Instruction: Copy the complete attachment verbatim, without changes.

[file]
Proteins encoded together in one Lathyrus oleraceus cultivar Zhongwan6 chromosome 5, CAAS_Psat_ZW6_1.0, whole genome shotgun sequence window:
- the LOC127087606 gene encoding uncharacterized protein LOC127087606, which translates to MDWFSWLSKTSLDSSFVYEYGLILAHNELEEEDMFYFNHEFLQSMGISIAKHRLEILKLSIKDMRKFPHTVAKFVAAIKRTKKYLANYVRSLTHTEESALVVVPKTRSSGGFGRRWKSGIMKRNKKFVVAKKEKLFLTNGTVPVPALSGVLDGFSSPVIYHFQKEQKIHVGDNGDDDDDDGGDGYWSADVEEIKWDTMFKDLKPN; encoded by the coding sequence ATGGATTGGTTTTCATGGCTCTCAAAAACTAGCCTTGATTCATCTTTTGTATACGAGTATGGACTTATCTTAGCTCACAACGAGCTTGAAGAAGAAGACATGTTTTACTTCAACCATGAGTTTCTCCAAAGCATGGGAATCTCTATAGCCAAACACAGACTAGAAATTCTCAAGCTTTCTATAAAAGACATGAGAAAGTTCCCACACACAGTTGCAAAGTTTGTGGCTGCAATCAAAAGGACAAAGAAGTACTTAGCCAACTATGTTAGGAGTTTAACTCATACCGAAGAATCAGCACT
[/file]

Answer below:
Proteins encoded together in one Lathyrus oleraceus cultivar Zhongwan6 chromosome 5, CAAS_Psat_ZW6_1.0, whole genome shotgun sequence window:
- the LOC127087606 gene encoding uncharacterized protein LOC127087606, which translates to MDWFSWLSKTSLDSSFVYEYGLILAHNELEEEDMFYFNHEFLQSMGISIAKHRLEILKLSIKDMRKFPHTVAKFVAAIKRTKKYLANYVRSLTHTEESALVVVPKTRSSGGFGRRWKSGIMKRNKKFVVAKKEKLFLTNGTVPVPALSGVLDGFSSPVIYHFQKEQKIHVGDNGDDDDDDGGDGYWSADVEEIKWDTMFKDLKPN; encoded by the coding sequence ATGGATTGGTTTTCATGGCTCTCAAAAACTAGCCTTGATTCATCTTTTGTATACGAGTATGGACTTATCTTAGCTCACAACGAGCTTGAAGAAGAAGACATGTTTTACTTCAACCATGAGTTTCTCCAAAGCATGGGAATCTCTATAGCCAAACACAGACTAGAAATTCTCAAGCTTTCTATAAAAGACATGAGAAAGTTCCCACACACAGTTGCAAAGTTTGTGGCTGCAATCAAAAGGACAAAGAAGTACTTAGCCAACTATGTTAGGAGTTTAACTCATACCGAAGAATCAGCACT